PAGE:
Friday, April 12, 2019

Insight: The wisdom of Willie Nelson

By Lorraine Glowczak

It is true. We all make mistakes. However, there are moments when we might feel like we drown in constant oversights because we fumble more than “average” (whatever average is). 

For me, that has been this past week. It has been nothing but a big ball of errors – one right after
another. You know it’s a bad week when you write an email to your state senator apologizing for a badly written article that included him. And that’s just the beginning of my super blunder powers.

So, you can imagine my curiosity when I walked into Windham Primary School’s Kindergarten classroom to hear teacher, Jen Key, state to her students. “Our brains grow every time we make mistakes.” (Be sure to see the article on page 6 of The Windham Eagle Newspaper).

I must have a 200-pound brain by now. Is that the reason my neck aches?

I had to do some research to verify Key’s statement and I discovered a few things. There seems to be some scientific evidence that this is true. According to an online article by Barry Boyce on, there is, …..”slowly growing body of research [that] suggests our common aversion to failure is itself a failed strategy. Being curious about our mistakes is the royal road to learning.”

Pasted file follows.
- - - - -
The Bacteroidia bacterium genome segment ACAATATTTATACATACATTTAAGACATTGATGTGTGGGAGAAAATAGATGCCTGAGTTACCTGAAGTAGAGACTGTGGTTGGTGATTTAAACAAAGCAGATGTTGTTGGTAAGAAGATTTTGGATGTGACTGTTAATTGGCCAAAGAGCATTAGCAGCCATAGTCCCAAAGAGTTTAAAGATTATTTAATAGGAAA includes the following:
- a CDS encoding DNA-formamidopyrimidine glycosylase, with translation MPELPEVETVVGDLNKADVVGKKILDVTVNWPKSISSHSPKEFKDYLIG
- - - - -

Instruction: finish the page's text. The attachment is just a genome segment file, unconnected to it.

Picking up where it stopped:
Boyce stated further that research, beginning in 2011, suggests that this aversion [mistakes are bad] can be a cause of poor learning habits. “The research suggested that those of us who have a “growth mindset”—believing that intelligence is malleable—pay more attention to mistakes and treat them as a wake-up call, a teachable moment. By contrast, those who adopt a “fixed mindset,” believing intelligence is static, shut down their brain in response to negative feedback, and thereby miss one of the key opportunities to learn.”

So, how does country singer, Willie Nelson fit into this story and provide the wisdom I needed? The email response I received from my cowboy boot wearing senator stated his reaction to my apology: “Not to worry - as the Willie Nelson songs goes, ‘I thought I made a mistake once, but I was wrong’.”

Recognizing when we make mistakes, admitting them and using them as teachable moments to educate ourselves is one way to move forward in life – using what we learn to become better at what we do, contributing to a more mindful approach to life.

What is the other possible way to move forward? Forgiveness. From yourself and – perhaps with a bit of groveling and gift certificates to Dunkin’ Donuts – forgiveness from others.

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